The performances in the film are solid and fantastic.  Braff is very strong in the lead as a man who is quiet, soft-spoken, and unsure of himself and the world around him.  Sarsgaard (who was terrific in the very underrated SHATTERED GLASS) is equally appealing as Andrew’s druggy friend who reveals hidden depths to his character that grows refreshing by the film’s conclusion.  But it is Natalie Portman as Sam that absolute shines with a luminosity and effervescent cuteness that is undeniable to love.  She is so warm, funny, outspoken, naïve, and beautiful that every time she smiles, you smile with her.  Portman has the most thankless job of the film, as she creates so much out of her character when, realistically, there is not much to define her as a character.  She kind of remains an endearing enigma even at the film’s conclusion, and you never really learn too much about her.  Yet, she is a light-hearted figure who provides the spark that jumpstarts Andrews’s life.  It’s truly a remarkable performance, and she strikes the right notes every time.  It's kind of a shame that much of the recent spotlight that has gone in her direction has been in regards to the STAR WARS prequels.  Those films are visual and visceral films, not actor’s films, and her presence in them has made many, I fear, forget what a truly wonderful actor she is.  Her work in GARDEN STATE is Oscar caliber and a refreshing reminder that she is capable of being the cinema’s most reliable of young actors.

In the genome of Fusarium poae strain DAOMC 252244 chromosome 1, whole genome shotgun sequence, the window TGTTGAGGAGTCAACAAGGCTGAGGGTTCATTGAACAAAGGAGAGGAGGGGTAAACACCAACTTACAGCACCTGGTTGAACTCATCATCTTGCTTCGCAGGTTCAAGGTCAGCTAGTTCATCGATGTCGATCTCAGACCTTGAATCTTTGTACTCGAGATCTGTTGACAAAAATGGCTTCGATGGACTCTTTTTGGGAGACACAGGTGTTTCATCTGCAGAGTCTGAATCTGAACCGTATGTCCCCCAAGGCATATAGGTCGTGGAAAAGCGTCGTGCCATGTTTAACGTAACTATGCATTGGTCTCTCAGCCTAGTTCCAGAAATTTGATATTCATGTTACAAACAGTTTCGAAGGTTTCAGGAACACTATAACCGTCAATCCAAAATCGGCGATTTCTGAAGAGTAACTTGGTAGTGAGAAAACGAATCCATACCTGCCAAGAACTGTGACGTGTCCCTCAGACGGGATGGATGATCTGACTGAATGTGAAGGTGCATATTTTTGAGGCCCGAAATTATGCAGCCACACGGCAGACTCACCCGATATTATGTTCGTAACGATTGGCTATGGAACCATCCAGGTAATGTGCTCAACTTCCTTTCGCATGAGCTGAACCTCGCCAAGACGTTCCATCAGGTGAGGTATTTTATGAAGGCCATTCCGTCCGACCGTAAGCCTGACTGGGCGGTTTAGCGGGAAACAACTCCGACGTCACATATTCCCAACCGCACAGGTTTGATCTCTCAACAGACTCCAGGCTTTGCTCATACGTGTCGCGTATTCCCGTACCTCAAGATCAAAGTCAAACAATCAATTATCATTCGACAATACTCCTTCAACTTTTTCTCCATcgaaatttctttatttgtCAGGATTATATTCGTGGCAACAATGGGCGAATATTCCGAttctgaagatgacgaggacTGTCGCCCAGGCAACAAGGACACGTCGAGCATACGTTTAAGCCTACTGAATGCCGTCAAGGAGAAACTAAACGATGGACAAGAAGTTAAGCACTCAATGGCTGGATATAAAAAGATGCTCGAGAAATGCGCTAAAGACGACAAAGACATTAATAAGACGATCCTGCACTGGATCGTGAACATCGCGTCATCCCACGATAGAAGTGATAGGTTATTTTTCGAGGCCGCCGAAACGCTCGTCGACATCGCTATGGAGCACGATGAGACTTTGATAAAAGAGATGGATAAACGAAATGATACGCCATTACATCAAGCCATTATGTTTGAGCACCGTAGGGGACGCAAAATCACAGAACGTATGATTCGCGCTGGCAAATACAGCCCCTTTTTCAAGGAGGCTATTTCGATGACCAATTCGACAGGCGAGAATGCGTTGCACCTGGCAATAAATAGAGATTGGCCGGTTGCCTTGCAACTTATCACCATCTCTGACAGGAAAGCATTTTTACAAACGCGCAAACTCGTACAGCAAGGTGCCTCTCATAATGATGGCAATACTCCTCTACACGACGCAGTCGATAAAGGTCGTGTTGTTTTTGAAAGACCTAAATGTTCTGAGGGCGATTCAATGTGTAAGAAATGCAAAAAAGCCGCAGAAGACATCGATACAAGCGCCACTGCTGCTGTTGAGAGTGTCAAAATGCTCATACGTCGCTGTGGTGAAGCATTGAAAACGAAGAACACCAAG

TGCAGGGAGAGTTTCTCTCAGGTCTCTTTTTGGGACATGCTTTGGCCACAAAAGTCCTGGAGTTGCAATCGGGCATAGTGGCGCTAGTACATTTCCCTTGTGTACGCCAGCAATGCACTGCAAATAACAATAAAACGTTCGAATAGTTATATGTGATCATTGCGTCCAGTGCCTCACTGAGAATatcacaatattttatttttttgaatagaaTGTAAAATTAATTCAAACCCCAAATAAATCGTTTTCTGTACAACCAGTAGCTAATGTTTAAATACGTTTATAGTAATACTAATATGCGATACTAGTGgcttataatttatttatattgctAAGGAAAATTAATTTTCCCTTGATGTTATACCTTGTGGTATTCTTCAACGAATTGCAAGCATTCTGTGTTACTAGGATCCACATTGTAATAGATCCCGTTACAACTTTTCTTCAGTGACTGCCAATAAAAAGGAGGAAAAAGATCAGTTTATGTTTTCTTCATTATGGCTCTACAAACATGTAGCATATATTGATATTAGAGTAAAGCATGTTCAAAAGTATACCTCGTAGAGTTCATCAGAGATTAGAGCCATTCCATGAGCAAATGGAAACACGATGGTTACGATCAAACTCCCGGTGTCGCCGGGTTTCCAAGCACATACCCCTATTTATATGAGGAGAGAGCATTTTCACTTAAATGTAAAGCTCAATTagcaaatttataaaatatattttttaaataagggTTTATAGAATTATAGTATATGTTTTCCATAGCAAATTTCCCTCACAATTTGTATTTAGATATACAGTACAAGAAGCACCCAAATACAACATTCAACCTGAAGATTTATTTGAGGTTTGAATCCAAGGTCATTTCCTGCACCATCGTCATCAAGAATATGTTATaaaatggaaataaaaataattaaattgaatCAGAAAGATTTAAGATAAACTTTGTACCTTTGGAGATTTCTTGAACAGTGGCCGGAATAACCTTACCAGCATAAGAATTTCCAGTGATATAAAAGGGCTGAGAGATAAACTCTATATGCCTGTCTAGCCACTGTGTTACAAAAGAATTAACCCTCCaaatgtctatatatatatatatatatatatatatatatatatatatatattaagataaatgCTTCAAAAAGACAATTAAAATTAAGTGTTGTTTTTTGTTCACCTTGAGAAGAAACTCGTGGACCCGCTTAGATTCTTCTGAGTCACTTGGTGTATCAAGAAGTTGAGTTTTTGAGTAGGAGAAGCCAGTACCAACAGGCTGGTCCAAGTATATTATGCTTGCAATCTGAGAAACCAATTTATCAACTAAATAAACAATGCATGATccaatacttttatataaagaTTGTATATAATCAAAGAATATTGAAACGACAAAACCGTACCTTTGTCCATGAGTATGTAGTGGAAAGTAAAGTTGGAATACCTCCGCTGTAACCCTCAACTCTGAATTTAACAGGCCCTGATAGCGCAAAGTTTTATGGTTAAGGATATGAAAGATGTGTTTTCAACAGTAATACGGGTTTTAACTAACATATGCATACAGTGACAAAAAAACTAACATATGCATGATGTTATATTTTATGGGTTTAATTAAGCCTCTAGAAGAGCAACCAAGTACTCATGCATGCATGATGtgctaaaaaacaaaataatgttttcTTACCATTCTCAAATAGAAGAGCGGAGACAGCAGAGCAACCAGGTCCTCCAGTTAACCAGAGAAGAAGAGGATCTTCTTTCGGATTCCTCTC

GARDEN STATE is one of the smarter and more unconventional films I’ve seen this year.  It has its heart in the right place and its sensibilities perfectly aligned to create an enriching human drama that really had an effect on me.  It's one of those great realized stories of young, troubled men that deserves modest comparisons with THE GRADUATE.  Both Benjamin from that classic film and Andrew are essentially unsure of who they are and where they want to be in life, and both have outside agents that are pushing them to succeed.  Yet, GARDEN STATE is more focused on the personality of its main character and less on the world or characters that are around him.  Braff’s first outing here as writer and director creates a fully tailored and introspective journey into the inner puzzlement that we all, at some time or another, deal with in our lives.  There is one moment in the film that's kind of perfect, as Andrew and his father come to a head as Andrew reveals to him that even though things may not be perfect between them...they’ll just have to deal with it as only they can to continue on living.  

That’s what GARDEN STATE is really about, and that's why it is one of the best films of 2004.